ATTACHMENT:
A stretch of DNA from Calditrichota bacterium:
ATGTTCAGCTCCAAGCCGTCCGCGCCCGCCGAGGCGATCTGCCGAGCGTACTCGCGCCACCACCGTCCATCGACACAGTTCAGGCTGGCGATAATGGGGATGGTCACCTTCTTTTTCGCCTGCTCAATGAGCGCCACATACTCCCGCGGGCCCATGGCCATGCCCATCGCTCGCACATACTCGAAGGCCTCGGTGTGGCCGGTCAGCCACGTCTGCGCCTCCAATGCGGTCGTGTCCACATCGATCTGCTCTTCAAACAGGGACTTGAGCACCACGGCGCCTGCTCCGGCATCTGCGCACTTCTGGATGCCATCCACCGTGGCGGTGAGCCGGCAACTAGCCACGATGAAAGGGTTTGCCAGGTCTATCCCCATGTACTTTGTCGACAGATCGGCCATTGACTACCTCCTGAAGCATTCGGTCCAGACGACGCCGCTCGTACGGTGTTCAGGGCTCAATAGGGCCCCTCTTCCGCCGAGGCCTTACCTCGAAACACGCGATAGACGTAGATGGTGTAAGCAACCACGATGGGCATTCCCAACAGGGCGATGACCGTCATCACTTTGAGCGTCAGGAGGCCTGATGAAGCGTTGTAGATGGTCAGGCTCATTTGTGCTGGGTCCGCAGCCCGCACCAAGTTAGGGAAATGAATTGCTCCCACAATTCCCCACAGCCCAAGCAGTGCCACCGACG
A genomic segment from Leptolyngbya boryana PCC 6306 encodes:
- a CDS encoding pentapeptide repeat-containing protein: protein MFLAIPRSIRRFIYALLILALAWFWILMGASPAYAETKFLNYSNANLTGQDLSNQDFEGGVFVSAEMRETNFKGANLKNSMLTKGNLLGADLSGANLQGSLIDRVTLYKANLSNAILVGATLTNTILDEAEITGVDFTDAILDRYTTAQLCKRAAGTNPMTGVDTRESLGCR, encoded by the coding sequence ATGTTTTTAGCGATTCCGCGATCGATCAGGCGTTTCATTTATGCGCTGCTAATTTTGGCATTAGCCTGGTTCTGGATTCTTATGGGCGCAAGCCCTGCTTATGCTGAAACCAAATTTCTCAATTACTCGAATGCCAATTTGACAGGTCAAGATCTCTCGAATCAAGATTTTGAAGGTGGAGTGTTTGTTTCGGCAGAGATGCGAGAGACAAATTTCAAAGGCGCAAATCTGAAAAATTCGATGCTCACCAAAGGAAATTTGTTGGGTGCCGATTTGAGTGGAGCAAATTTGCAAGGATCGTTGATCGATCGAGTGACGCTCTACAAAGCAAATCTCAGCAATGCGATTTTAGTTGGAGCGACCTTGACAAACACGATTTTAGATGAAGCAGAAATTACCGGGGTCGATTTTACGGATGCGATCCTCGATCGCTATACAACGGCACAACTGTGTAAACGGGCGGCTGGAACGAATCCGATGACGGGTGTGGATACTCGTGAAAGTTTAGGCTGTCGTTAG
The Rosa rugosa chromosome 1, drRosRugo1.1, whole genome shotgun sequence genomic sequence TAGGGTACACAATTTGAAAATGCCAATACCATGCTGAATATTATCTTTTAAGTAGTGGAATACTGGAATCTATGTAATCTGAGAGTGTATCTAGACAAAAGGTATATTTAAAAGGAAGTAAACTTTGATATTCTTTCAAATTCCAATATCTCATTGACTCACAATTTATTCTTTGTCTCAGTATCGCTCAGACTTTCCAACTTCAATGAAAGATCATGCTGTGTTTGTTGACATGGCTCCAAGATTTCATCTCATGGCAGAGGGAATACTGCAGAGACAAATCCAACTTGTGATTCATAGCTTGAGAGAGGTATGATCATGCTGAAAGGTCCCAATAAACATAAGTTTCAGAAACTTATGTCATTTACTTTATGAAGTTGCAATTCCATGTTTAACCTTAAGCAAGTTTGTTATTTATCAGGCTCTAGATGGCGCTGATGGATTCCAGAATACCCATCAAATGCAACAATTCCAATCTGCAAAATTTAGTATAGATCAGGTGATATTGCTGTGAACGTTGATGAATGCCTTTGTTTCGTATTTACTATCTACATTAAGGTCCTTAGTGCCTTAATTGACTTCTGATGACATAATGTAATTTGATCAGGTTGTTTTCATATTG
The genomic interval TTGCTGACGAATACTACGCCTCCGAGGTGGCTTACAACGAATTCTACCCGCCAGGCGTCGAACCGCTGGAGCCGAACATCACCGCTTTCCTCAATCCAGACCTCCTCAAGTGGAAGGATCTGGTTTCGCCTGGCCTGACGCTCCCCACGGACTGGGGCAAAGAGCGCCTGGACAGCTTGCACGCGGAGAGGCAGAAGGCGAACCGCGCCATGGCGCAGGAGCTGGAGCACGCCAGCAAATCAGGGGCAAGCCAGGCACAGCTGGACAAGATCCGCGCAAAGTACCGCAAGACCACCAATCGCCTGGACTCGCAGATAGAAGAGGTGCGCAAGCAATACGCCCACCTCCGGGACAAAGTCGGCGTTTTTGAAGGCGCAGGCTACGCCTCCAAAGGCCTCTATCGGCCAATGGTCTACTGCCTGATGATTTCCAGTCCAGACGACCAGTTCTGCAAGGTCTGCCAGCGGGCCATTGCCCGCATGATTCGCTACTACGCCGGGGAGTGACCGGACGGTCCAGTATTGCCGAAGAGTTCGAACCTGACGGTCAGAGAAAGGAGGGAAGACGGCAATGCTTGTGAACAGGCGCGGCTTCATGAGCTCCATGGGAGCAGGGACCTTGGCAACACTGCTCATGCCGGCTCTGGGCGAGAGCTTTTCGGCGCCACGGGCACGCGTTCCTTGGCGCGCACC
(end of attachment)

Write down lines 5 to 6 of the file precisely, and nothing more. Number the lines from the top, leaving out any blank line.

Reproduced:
The Rosa rugosa chromosome 1, drRosRugo1.1, whole genome shotgun sequence genomic sequence TAGGGTACACAATTTGAAAATGCCAATACCATGCTGAATATTATCTTTTAAGTAGTGGAATACTGGAATCTATGTAATCTGAGAGTGTATCTAGACAAAAGGTATATTTAAAAGGAAGTAAACTTTGATATTCTTTCAAATTCCAATATCTCATTGACTCACAATTTATTCTTTGTCTCAGTATCGCTCAGACTTTCCAACTTCAATGAAAGATCATGCTGTGTTTGTTGACATGGCTCCAAGATTTCATCTCATGGCAGAGGGAATACTGCAGAGACAAATCCAACTTGTGATTCATAGCTTGAGAGAGGTATGATCATGCTGAAAGGTCCCAATAAACATAAGTTTCAGAAACTTATGTCATTTACTTTATGAAGTTGCAATTCCATGTTTAACCTTAAGCAAGTTTGTTATTTATCAGGCTCTAGATGGCGCTGATGGATTCCAGAATACCCATCAAATGCAACAATTCCAATCTGCAAAATTTAGTATAGATCAGGTGATATTGCTGTGAACGTTGATGAATGCCTTTGTTTCGTATTTACTATCTACATTAAGGTCCTTAGTGCCTTAATTGACTTCTGATGACATAATGTAATTTGATCAGGTTGTTTTCATATTG
The genomic interval TTGCTGACGAATACTACGCCTCCGAGGTGGCTTACAACGAATTCTACCCGCCAGGCGTCGAACCGCTGGAGCCGAACATCACCGCTTTCCTCAATCCAGACCTCCTCAAGTGGAAGGATCTGGTTTCGCCTGGCCTGACGCTCCCCACGGACTGGGGCAAAGAGCGCCTGGACAGCTTGCACGCGGAGAGGCAGAAGGCGAACCGCGCCATGGCGCAGGAGCTGGAGCACGCCAGCAAATCAGGGGCAAGCCAGGCACAGCTGGACAAGATCCGCGCAAAGTACCGCAAGACCACCAATCGCCTGGACTCGCAGATAGAAGAGGTGCGCAAGCAATACGCCCACCTCCGGGACAAAGTCGGCGTTTTTGAAGGCGCAGGCTACGCCTCCAAAGGCCTCTATCGGCCAATGGTCTACTGCCTGATGATTTCCAGTCCAGACGACCAGTTCTGCAAGGTCTGCCAGCGGGCCATTGCCCGCATGATTCGCTACTACGCCGGGGAGTGACCGGACGGTCCAGTATTGCCGAAGAGTTCGAACCTGACGGTCAGAGAAAGGAGGGAAGACGGCAATGCTTGTGAACAGGCGCGGCTTCATGAGCTCCATGGGAGCAGGGACCTTGGCAACACTGCTCATGCCGGCTCTGGGCGAGAGCTTTTCGGCGCCACGGGCACGCGTTCCTTGGCGCGCACC